Rebecca is a certified wildlife forensic scientist and molecular geneticist with a BSc (Hons) in genetics from the University of Sydney and a PhD in the field of molecular evolutionary genetics from La Trobe University. Rebecca has held roles as a Postdoctoral Research Fellow at the University of Sydney, James Cook University, Townsville and Tufts University, Boston USA. She is now Head of the Australian Centre for Wildlife Genomics at the Australian Museum and Acting Head of Science Services & Infrastructure. Rebecca’s major interest is in the field of wildlife forensics and she has established the Museum as one of the global leaders in this field.
Rebecca represents the Museum on a number of government and industry committees in her area of expertise.
She manages the Wildlife Genetics and Microscopy unit and is also head of the Australian Centre for Wildlife Genomics. Dr Johnson's research career began in the fascinating field of Queensland fruit fly genetics (Bactrocera sp.). She then studied and worked for several years in the incredible world of social insect genetics where she studied molecular systems of ants, honey bees and wasps. Her research at the Australian Museum mainly involves collaborative projects such as: conservation genetics of endangered birds, mammals, phylogenetics of other endemic and exotic species of polychaetes, molecular investigations into native Australian bees, Wildlife Forensics investigations.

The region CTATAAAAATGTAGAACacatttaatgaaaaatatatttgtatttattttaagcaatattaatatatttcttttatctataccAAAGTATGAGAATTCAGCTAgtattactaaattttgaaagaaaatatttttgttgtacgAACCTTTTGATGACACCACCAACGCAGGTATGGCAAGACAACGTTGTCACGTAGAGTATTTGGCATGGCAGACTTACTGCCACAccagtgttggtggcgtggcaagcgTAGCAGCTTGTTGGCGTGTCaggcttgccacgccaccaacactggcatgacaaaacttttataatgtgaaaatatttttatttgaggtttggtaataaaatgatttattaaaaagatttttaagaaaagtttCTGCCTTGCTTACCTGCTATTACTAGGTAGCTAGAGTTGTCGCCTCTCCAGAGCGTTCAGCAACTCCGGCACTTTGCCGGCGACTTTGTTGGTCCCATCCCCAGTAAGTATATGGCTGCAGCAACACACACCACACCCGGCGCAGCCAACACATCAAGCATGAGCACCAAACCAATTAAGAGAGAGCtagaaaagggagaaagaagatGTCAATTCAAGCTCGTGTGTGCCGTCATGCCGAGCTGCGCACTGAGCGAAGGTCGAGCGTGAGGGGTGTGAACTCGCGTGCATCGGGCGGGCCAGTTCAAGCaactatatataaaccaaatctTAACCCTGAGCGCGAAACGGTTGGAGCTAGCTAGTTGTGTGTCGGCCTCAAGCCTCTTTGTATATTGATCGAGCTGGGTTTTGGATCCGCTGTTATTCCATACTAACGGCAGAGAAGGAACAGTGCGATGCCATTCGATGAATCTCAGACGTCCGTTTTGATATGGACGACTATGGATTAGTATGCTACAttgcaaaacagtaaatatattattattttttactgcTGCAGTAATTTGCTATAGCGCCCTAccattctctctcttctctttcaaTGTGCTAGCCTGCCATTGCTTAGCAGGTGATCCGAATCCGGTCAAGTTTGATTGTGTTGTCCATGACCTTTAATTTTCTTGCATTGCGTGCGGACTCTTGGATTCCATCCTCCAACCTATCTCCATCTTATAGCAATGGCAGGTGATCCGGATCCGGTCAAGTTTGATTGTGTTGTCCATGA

One of the major areas of interest is Wildlife Forensics. In her laboratory we have worked on cases for many government agencies involving:
DNA Identification of shark fins and other seized fish parts
Dried animal body parts and skins
Bones and horns
‘Birdstrikes’: DNA identification of animals that hit aeroplanes/airplanes for Australian Airports.
Abstracts this author is presenting: